Google removes 'deceptive' crisis pregnancy center ads from search


NARAL Pro-Choice America has been pecking at Google to remove "deceptive" advertisements placed by crisis pregnancy centers (CPC) for months.

On April 28, the abortion-rights group trumpeted victory: Google has apparently plucked from its search results more than two-thirds of ads placed by CPCs for allegedly violating its policy against "misleading, inaccurate, and deceitful ads" that "hurt everyone."

NARAL President Ilyse Hogue called the ads a "deliberate misinformation campaign" and "manipulation" targeting women who are searching online for abortion services and resources. The Washington Post reported that an analysis by NARAL discovered 79 percent of CPC ads "indicated that they provided medical services such as abortions, when, in fact, they are focused on counseling services and on providing information about alternatives to abortion." NARAL representatives did not respond to my request for an interview.

NARAL's claims make it sound like the majority of CPC ads tell bare-face lies about their services and pretend to offer abortions. Clearly, many readers who commented on the Washington Post article got that impression, too. But none of the examples of "deceptive ads" highlighted on NARAL's own website actually claims to provide abortion. One ad that popped up for the word search "abortion clinics hartford ct" had the headline "Abortion Information—Is it safe? How much does it cost?"

A word search for "abortion minnesota" displayed an ad stating, "Abortion Info for Teens: Teen abortion experiences, facts, stats, complications, survivors." Another ad condemned on NARAL's "Exposing Fake Clinics" Tumblr blog advertised "Abortion Resources" and "Free & Private Info/Ultrasounds. Determine Viability/Gestational Age."

Perhaps the ad that best meets NARAL's complaint is one from a CPC in Chicago: "Abortion Chicago Free—It's Your Choice. You May Not Need An Abortion. Free Ultrasound & Test." The ad's title might be ambiguous, but the subtext is pretty clear: It tells women they may not need an abortion, not that they can get an abortion at the CPC.

Debi Harvey, director of Open Arms Pregnancy Clinic in Northridge, Calif., said it's "very rare" that CPCs act with a lack of integrity in their advertising, literature, or counseling. All the CPCs she knows are affiliated with national organizations and "adhere to a strict standard of ethics," she said.

"It grieves me that 'pro-choice' people are so blatantly disparaging pregnancy centers," she said. "They might find one exception, or two, or three, and then they publish a full-on report on how this is what all pregnancy centers do. They paint us with a very broad brush."

NARAL and other anti-CPC groups frequently cite private investigations and official reports claiming CPCs distribute literature and quote debunked statistics on abortion risks, such as increased risk of breast cancer, future fertility problems, and psychological trauma. But the congressional committee report they wave as evidence was prepared in 2006 at the request of a Democratic representative with a long pro-abortion voting record. The report investigated only 25 out of the 2,500 pregnancy centers in the United States, of which 23 were successfully contacted and 20 were found "guilty" of "harmful and misleading" information. NARAL's own private "investigations" are hardly objective, either.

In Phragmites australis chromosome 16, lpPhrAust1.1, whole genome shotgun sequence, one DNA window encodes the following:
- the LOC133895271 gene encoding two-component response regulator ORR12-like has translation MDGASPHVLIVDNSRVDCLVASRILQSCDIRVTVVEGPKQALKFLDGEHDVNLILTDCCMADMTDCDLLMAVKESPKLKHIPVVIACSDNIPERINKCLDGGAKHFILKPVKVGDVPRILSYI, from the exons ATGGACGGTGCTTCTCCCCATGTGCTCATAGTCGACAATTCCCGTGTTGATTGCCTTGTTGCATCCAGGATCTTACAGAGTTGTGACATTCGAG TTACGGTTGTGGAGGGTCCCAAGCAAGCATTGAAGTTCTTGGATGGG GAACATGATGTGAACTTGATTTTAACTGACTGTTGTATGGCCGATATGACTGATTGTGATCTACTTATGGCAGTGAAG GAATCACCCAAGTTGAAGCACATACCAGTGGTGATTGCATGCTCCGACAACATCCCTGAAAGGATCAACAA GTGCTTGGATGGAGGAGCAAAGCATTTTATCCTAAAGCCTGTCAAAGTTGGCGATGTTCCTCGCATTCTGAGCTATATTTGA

NARAL's main problem is the very existence of crisis pregnancy centers—a fact the group doesn't attempt to hide. NARAL resorts to vicious name-calling when referring to CPCs, using labels like "fake clinics" and "predators."

Brian Fisher, co-founder and president of Online for Life (whose website was not affected), said technology plays an "extremely important" role for the pro-life movement. About 2 million Internet searches in the United States involve abortion-related terms, and Google is still the most used search engine in the world by far.

"I think it's a matter of making sure people understand Google's ad policy and abide by those policies," Fisher said. "Our observation is that an overwhelming number of pro-life groups only advertise that women have options, and that they should consider those options."

The removal of certain ads does not mean Google has completely banned advertisements for CPCs. As long as CPCs rework their ads and comply with Google standards, they can appear. A spokesman for Google said the company is "constantly reviewing ads to ensure they comply with our AdWords policies, which include strict guidelines related to ad relevance, clarity, and accuracy." Google did not provide any specific examples of which ads they disabled.

Although Google is the first search engine to knuckle under to pressure from pro-abortion activists, it likely won't be the last. Hogue told The Washington Post NARAL is encouraging other search engines to follow suit. Google's main competitors are Yahoo! and Bing. Meanwhile, as part of its ongoing war against CPCs, the NARAL website provides a short quiz to "make sure you never accidentally visit" a CPC, and suggests posting negative reviews of CPCs on Yelp, a popular urban business rating and review site.

Despite all of the attention NARAL is getting over its announcement, it hasn't won a complete victory. If Google did its due diligence and got rid of false advertising, that's a win for everybody. A search with abortion-related terms on Google still shows some ads for CPCs. It's not clear how many might have been removed.

Harvey said whenever things heat up for the pro-choice side, things heat up too for the pro-life side. "Ultimately, we're affecting the bottom line dollars of the abortion industry," she said. "So it's a good sign, it's just, it's so sad to see this because I know our heart is in here to serve women and men through love, grace, truth and integrity. Anybody who is really pro-women could not object to what we do."